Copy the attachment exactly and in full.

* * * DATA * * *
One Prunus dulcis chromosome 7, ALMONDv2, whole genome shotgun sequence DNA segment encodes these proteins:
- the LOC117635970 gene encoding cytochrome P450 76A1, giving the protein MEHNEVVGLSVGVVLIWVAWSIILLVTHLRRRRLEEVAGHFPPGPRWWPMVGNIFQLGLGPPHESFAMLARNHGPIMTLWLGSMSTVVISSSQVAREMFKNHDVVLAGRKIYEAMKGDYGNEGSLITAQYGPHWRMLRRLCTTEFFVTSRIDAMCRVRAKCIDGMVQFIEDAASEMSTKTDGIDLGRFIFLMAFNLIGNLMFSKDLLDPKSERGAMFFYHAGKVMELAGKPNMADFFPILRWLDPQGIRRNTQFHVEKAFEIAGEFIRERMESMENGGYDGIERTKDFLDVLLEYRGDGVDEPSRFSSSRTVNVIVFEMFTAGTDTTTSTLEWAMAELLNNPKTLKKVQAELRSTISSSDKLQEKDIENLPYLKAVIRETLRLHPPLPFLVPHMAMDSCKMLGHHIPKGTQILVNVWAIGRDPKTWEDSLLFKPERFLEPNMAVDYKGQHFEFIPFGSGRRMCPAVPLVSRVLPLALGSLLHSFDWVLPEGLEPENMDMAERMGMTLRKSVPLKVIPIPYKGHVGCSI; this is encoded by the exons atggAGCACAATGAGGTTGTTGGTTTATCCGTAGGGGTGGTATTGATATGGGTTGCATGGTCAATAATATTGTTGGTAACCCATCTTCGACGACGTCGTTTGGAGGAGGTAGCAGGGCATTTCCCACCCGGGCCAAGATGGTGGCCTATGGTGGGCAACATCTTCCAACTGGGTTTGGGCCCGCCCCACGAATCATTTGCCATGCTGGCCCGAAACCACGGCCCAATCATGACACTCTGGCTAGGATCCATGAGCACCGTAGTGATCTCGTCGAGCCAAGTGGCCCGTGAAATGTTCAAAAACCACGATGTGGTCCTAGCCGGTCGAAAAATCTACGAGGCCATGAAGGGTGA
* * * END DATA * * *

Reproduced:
One Prunus dulcis chromosome 7, ALMONDv2, whole genome shotgun sequence DNA segment encodes these proteins:
- the LOC117635970 gene encoding cytochrome P450 76A1, giving the protein MEHNEVVGLSVGVVLIWVAWSIILLVTHLRRRRLEEVAGHFPPGPRWWPMVGNIFQLGLGPPHESFAMLARNHGPIMTLWLGSMSTVVISSSQVAREMFKNHDVVLAGRKIYEAMKGDYGNEGSLITAQYGPHWRMLRRLCTTEFFVTSRIDAMCRVRAKCIDGMVQFIEDAASEMSTKTDGIDLGRFIFLMAFNLIGNLMFSKDLLDPKSERGAMFFYHAGKVMELAGKPNMADFFPILRWLDPQGIRRNTQFHVEKAFEIAGEFIRERMESMENGGYDGIERTKDFLDVLLEYRGDGVDEPSRFSSSRTVNVIVFEMFTAGTDTTTSTLEWAMAELLNNPKTLKKVQAELRSTISSSDKLQEKDIENLPYLKAVIRETLRLHPPLPFLVPHMAMDSCKMLGHHIPKGTQILVNVWAIGRDPKTWEDSLLFKPERFLEPNMAVDYKGQHFEFIPFGSGRRMCPAVPLVSRVLPLALGSLLHSFDWVLPEGLEPENMDMAERMGMTLRKSVPLKVIPIPYKGHVGCSI; this is encoded by the exons atggAGCACAATGAGGTTGTTGGTTTATCCGTAGGGGTGGTATTGATATGGGTTGCATGGTCAATAATATTGTTGGTAACCCATCTTCGACGACGTCGTTTGGAGGAGGTAGCAGGGCATTTCCCACCCGGGCCAAGATGGTGGCCTATGGTGGGCAACATCTTCCAACTGGGTTTGGGCCCGCCCCACGAATCATTTGCCATGCTGGCCCGAAACCACGGCCCAATCATGACACTCTGGCTAGGATCCATGAGCACCGTAGTGATCTCGTCGAGCCAAGTGGCCCGTGAAATGTTCAAAAACCACGATGTGGTCCTAGCCGGTCGAAAAATCTACGAGGCCATGAAGGGTGA